At the end of that tour he bought the ‘Alemite Lubricant Special’, a professionally built, Continental Star engined racer from Duane Carter, one of five Americans on that tour. He raced that chassis very successfully in South Australia, Victoria and New South Wales before emigrating to New Zealand in 1940, subsequently enlisting in the RNZAF.

The car featured in this article, his first Midget, was sold to Kiwi ‘Pee-Wee’ Anderson.

The Alemite car exists, restored in NZ, it would be interesting to know what became of the Woolloomooloo built car! Similarly what became of Arch?…

Wonderful cover of the Olympic Park, Midget racing meeting program, 14 March 1936 (D Zeunert Collection)

Etcetera: Motor Racing at Olympic Park, Melbourne…

The current site of ‘AAMI Park’, one of Victoria’s premier football and rugby Stadiums, is situated within the city’s leading sports precinct nestled between the Yarra River and Melbourne Park, the site has served a myriad of purposes including motorsport. This section of the article is of arcane interest to Victorians only I suspect. But it was interesting to me just how many iterations of motorsport there were in an area many of us know so well. The piece is a truncated version of the AAMI Park site history.

Bound by nature

‘Prior to European settlement of Melbourne in 1834, the Yarra River Valley was inhabited by the Wurundjeri people of the Kulin Nation. The area has always been idyllic for recreational pursuits. Surveyor-General Robert Hoddle surveyed Melbourne in 1837 and set the boundary for ‘Government Paddock’, an area that comprised the current Yarra and Melbourne & Olympic Parks. The lower reaches of the paddock near the Yarra (i.e. AAMI Park) were quite marshy, a chain of lagoons proving popular with duck shooters.

These riverside pastures of what was also called ‘Richmond Paddock’ became the first location for Melbourne’s Zoo. The Zoo area became the ‘Friendly Society’s Gardens’. The Combined Friendly Society used the land for athletic carnivals and social events. The Yarra constantly flooded until 1896 when the Board of Works realigned the river between the City and Richmond.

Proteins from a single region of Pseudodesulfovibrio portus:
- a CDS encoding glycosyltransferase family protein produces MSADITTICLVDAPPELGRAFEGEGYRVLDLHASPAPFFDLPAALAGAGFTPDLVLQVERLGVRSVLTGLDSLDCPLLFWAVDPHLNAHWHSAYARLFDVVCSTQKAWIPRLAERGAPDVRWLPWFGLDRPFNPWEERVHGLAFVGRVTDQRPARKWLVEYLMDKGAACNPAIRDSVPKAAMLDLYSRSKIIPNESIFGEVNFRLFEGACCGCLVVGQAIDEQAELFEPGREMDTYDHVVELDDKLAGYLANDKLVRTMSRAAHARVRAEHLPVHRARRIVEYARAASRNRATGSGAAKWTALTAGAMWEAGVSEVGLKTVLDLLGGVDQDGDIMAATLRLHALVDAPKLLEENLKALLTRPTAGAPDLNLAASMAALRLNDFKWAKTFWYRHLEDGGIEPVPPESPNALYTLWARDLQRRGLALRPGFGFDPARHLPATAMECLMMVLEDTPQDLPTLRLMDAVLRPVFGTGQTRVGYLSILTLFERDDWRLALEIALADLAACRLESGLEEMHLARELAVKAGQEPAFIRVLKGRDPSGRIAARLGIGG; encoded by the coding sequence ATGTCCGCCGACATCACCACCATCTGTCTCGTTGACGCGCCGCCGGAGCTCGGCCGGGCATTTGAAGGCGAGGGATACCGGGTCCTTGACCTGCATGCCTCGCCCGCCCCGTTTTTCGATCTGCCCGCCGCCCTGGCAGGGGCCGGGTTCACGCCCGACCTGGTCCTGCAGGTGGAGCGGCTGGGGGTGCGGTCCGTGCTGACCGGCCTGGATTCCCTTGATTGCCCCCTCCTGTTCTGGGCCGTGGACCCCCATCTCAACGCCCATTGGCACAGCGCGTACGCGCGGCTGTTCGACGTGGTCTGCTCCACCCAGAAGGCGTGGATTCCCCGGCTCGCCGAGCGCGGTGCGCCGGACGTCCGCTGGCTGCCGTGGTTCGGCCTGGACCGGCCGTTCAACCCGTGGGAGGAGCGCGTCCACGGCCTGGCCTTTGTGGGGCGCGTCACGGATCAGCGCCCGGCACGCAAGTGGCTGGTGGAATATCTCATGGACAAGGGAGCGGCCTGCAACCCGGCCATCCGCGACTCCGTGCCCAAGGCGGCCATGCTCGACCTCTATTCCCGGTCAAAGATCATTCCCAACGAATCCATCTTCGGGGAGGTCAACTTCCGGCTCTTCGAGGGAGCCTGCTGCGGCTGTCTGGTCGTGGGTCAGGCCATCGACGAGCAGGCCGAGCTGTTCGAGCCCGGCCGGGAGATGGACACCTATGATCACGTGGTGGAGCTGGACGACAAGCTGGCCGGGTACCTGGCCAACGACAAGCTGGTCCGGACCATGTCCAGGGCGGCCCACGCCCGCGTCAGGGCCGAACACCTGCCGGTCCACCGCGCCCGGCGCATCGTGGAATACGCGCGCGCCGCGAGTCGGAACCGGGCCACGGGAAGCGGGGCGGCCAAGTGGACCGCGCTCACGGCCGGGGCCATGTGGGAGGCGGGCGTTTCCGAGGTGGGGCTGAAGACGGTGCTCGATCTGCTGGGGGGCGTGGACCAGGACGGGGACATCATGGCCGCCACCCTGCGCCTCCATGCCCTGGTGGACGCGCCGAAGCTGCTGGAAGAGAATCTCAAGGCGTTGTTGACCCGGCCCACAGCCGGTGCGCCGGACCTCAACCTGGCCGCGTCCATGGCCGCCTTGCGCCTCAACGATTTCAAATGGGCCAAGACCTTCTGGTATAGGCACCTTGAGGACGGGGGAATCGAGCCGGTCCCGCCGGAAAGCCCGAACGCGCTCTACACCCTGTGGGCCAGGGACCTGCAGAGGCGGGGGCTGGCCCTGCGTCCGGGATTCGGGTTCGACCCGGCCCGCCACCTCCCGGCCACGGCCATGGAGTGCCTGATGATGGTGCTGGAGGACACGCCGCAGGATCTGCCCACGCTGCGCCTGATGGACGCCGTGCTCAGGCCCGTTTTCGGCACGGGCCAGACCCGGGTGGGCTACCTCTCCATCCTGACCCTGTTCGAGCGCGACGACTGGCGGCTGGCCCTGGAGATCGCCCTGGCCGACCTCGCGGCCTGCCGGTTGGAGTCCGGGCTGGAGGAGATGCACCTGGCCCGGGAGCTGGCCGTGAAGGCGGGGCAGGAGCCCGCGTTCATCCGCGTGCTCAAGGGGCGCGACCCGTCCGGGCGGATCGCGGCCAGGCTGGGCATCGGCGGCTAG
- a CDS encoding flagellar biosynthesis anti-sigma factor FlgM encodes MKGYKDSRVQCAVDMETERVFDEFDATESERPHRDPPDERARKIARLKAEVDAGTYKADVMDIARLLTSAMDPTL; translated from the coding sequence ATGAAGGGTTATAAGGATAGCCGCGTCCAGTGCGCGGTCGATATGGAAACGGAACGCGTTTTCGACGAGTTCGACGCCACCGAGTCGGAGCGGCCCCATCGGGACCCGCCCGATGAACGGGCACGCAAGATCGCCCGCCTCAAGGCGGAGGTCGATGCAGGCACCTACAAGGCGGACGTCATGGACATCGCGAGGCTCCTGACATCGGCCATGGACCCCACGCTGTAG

The League of Victorian Wheelmen completed a banked cycling track in 1897, which included a grandstand, bar and a range of amenities. Motocyclists also used the 32-35ft wide asphalt track which was enclosed by a picket fence. However, their machines became too fast and the track useless for racing purposes. As well as other cycling and running tracks (often flooded or swamp-like) the area was used for football, tennis, rugby union and women’s cricket either side of the century’s turn.

The ‘Amateur Sports Grounds’ basically consisted of two ovals – one rough and ready, the other encircled by the cycle track. On these fields were turf wickets for cricket, and two adjacent double tennis courts. Athletics was still a regular feature, the St Stephens Harriers using both ovals regularly.

In 1915 the Great War halted preliminary work on a private company’s £5000 motordrome, based on the popular yet extremely dangerous board tracks of the United States. Pioneered by Jack Prince, these banked tracks were capable of handling speeds up to 100mph, but overpowered motorbikes caused mayhem on a weekly basis.

Thrills ‘n spills at the ‘Drome

Melbourne Carnivals Pty Ltd developed and leased the site until the conclusion of World War II. Undeterred by carnage on similar tracks in America, dynamic and colourful local entrepreneur John Wren was a driving force (along with ace promoter Campbell) in reviving the previously shelved ‘Melbourne Motordrome’. Built over 18 months on the old cycle track, it opened on 13 December 1924 at a cost of around £30,000.